Into each of 30 assay tubes is placed 100 μl of the "labelled reagent" solution. One hundred microlitres of the immunoadsorbent suspension is placed into 27 of the same tubes followed by 100 μl of normal male human serum. Into each of 50 assay tubes is placed 100 μl each of the "labelled reagent" solution and immunoadsorbent suspension followed by 100 μl of the diluent buffer. One hundred microlitre aliquots of the standard solutions are added to the human serum containing tubes such that each standard solution was determined in triplicate, three of the first 27 tubes possessed 100 μl of diluent buffer so as to act as a zero α1 fetoprotein standard.
Two 100 μl aliquots are taken from each of 25 serum samples obtained from pregnant women at between 14 and 18 weeks gestational age and added to the remaining 50 assay tubes such that each serum sample is determined in duplicate.
All tubes are incubated for one hour at room temperature after which 2 cm 3 of diluent buffer added to each tube except for those three tubes containing "labelled reagent" only. The tubes are centrifuged to sediment the immunoadsorbent, then gently inverted to discard the supernatant. 0.5 cm3 of distilled water is added in turn, with mixing, to each tube which is then placed in the luminometer and the "labelled reagent" determined as described previously.
A dose response curve is constructed for the standards and used to convert the luminescence emission from the serum sample assay tubes to α1 fetoprotein concentration.
Referring to the example above of a synthesis of a N-hydroxysuccinimidyl ester the yield and purity of the final product may be improved by incorporating protection and subsequent deprotection stages in the synthesis. An example of this aspect involves the reaction of the benzylester of 4-hydroxyphenyl propanoic acid with the halocarbonyl acridine followed by removal of the protecting benzyl group and subsequent formation of the N-succinimidyl moiety by esterification of the free acid with N-hydroxysuccinimide.
In the labelling procedure referred to above involving reaction between excess chemiluminescent label and protein, separation of non-protein bound label can also be achieved by prior reaction with other amine containing species such as polylysine or certain solid phase derivatives of amine containing species.
This invention enables the preparation of a chemiluminescent label suitable for use in immuno assay systems which has a sensitivity of detection close to or better than that of the widely used radioisotope label 125 I.
While luminol has been used as a non-isotopic luminescent label for immuno assays it suffers the disadvantages that it is difficult to link to proteins without loss of quantum yield and it requires a catalyst for its oxidative excitation which may generate high background luminescence. The acridinium ester derivative described here is stable, it can be coupled to proteins under mild conditions such that the quantum yield is unaffected and the immunoreactivity of the protein is preserved and it reacts under mild oxidative conditions where background luminescence is minimal.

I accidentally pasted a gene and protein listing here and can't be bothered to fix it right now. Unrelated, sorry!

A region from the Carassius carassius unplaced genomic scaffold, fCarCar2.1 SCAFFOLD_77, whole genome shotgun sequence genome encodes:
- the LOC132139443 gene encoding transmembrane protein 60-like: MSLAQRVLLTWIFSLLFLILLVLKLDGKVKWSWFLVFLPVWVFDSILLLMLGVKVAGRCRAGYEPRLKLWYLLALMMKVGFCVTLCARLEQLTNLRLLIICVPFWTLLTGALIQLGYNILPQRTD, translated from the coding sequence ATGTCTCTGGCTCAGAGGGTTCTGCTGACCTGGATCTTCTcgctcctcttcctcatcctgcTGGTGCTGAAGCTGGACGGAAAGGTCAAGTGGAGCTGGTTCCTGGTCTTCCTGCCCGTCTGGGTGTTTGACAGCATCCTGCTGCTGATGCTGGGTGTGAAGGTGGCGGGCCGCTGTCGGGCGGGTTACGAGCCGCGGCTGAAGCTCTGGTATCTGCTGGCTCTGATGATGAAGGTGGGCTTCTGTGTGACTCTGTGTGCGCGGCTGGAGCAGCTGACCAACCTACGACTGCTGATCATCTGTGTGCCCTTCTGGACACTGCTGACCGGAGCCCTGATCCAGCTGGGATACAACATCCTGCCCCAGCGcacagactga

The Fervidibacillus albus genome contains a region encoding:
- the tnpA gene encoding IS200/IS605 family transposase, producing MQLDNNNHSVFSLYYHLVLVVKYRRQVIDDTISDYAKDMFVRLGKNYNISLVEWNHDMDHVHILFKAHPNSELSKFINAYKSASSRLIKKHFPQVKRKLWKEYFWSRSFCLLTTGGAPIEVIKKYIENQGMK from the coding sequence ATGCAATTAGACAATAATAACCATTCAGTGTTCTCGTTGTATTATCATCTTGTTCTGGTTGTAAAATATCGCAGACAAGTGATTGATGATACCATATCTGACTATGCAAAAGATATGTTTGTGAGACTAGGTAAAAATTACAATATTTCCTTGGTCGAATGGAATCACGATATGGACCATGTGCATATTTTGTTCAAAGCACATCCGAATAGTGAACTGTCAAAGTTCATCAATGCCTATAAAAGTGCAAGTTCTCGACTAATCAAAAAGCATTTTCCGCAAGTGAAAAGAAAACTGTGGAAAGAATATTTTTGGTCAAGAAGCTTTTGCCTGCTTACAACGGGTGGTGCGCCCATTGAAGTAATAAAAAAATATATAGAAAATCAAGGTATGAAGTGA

The assay procedure carried out with acridinium ester labelled antibody is a two-site immunometric assay. Such assays offer advantages over conventional competitive techniques in terms of speed and sensitivity by their use of excess binding reagent as opposed to limiting binding reagent. In the past the advantages of the two-site assay have not been fully realised since incorporation of large amounts of 125 I to increase specific activity inevitably results in radiolytic damage to antibodies. The chemiluminescent label described in the present invention does not have this disadvantage so that high specific activity labelled antibodies can be prepared without loss of immunoreactivity. The use of acridinium ester labelled antibodies in two-site assays provides a means of improving the sensitivity of measurement of proteins and polypeptides by one to two orders of magnitude by comparison with existing techniques.
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|U.S. Classification||546/104, 530/802, 530/388.25, 436/501, 436/503, 546/102, 435/968, 436/548, 530/391.5, 546/107|
|International Classification||G01N33/533, C07D401/12|
|Cooperative Classification||Y10S435/968, Y10S530/802, G01N33/533, C07D401/12|
|European Classification||G01N33/533, C07D401/12|
|Aug 10, 1990||AS||Assignment|
Owner name: UNIVERSITY OF WALES COLLEGE OF MEDICINE OF HEATH P
Free format text: ASSIGNMENT OF ASSIGNORS INTEREST.;ASSIGNOR:WELSH NATIONAL SCHOOL OF MEDICINE OF HEALTH PARK, THE;REEL/FRAME:005404/0664
Effective date: 19900712
|Feb 2, 1994||FPAY||Fee payment|
Year of fee payment: 4
|Jan 28, 1998||FPAY||Fee payment|
Year of fee payment: 8
|Feb 5, 2002||FPAY||Fee payment|
Year of fee payment: 12
|Sep 22, 2005||AS||Assignment|
Owner name: UNIVERSITY COLLEGE CARDIFF CONSULTANTS LIMITED, UN
Free format text: ASSIGNMENT OF ASSIGNORS INTEREST;ASSIGNOR:UNIVERSITY OF WALES COLLEGE OF MEDICINE;REEL/FRAME:017015/0910
Effective date: 20041130
|Jun 28, 2006||AS||Assignment|
Owner name: UNIVERSITY COLLEGE CARDIFF CONSULTANTS LIMITED, UN
Free format text: ASSIGNMENT OF ASSIGNORS INTEREST;ASSIGNOR:UNIVERSITY OF WALES COLLEGE OF MEDICINE OF HEALTH PARK, THE;REEL/FRAME:018026/0577
Effective date: 20041130